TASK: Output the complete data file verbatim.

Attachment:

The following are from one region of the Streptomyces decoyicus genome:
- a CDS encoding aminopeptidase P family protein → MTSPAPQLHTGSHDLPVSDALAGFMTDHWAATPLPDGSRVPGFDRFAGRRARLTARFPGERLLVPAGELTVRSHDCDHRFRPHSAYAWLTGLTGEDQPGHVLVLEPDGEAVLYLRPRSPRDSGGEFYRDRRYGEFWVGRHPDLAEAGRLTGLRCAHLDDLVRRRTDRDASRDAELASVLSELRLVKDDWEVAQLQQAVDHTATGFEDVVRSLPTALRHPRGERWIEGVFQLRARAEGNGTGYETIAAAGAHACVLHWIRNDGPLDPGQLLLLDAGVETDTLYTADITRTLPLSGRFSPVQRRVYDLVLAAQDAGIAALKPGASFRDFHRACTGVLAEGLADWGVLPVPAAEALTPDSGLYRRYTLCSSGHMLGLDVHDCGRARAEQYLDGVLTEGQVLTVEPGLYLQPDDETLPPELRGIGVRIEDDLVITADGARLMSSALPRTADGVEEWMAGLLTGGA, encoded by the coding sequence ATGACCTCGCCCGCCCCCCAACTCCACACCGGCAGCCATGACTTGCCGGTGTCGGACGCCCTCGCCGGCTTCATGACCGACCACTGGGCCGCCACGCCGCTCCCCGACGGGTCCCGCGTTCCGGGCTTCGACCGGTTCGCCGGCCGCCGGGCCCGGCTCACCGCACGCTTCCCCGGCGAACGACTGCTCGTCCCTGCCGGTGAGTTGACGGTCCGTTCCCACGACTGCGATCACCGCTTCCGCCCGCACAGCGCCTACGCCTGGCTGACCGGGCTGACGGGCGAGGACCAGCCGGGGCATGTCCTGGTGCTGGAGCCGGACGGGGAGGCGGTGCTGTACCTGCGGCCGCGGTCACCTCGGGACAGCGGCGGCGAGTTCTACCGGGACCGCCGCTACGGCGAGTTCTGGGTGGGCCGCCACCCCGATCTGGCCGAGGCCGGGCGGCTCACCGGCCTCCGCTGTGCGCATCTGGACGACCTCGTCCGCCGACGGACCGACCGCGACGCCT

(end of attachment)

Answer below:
The following are from one region of the Streptomyces decoyicus genome:
- a CDS encoding aminopeptidase P family protein → MTSPAPQLHTGSHDLPVSDALAGFMTDHWAATPLPDGSRVPGFDRFAGRRARLTARFPGERLLVPAGELTVRSHDCDHRFRPHSAYAWLTGLTGEDQPGHVLVLEPDGEAVLYLRPRSPRDSGGEFYRDRRYGEFWVGRHPDLAEAGRLTGLRCAHLDDLVRRRTDRDASRDAELASVLSELRLVKDDWEVAQLQQAVDHTATGFEDVVRSLPTALRHPRGERWIEGVFQLRARAEGNGTGYETIAAAGAHACVLHWIRNDGPLDPGQLLLLDAGVETDTLYTADITRTLPLSGRFSPVQRRVYDLVLAAQDAGIAALKPGASFRDFHRACTGVLAEGLADWGVLPVPAAEALTPDSGLYRRYTLCSSGHMLGLDVHDCGRARAEQYLDGVLTEGQVLTVEPGLYLQPDDETLPPELRGIGVRIEDDLVITADGARLMSSALPRTADGVEEWMAGLLTGGA, encoded by the coding sequence ATGACCTCGCCCGCCCCCCAACTCCACACCGGCAGCCATGACTTGCCGGTGTCGGACGCCCTCGCCGGCTTCATGACCGACCACTGGGCCGCCACGCCGCTCCCCGACGGGTCCCGCGTTCCGGGCTTCGACCGGTTCGCCGGCCGCCGGGCCCGGCTCACCGCACGCTTCCCCGGCGAACGACTGCTCGTCCCTGCCGGTGAGTTGACGGTCCGTTCCCACGACTGCGATCACCGCTTCCGCCCGCACAGCGCCTACGCCTGGCTGACCGGGCTGACGGGCGAGGACCAGCCGGGGCATGTCCTGGTGCTGGAGCCGGACGGGGAGGCGGTGCTGTACCTGCGGCCGCGGTCACCTCGGGACAGCGGCGGCGAGTTCTACCGGGACCGCCGCTACGGCGAGTTCTGGGTGGGCCGCCACCCCGATCTGGCCGAGGCCGGGCGGCTCACCGGCCTCCGCTGTGCGCATCTGGACGACCTCGTCCGCCGACGGACCGACCGCGACGCCT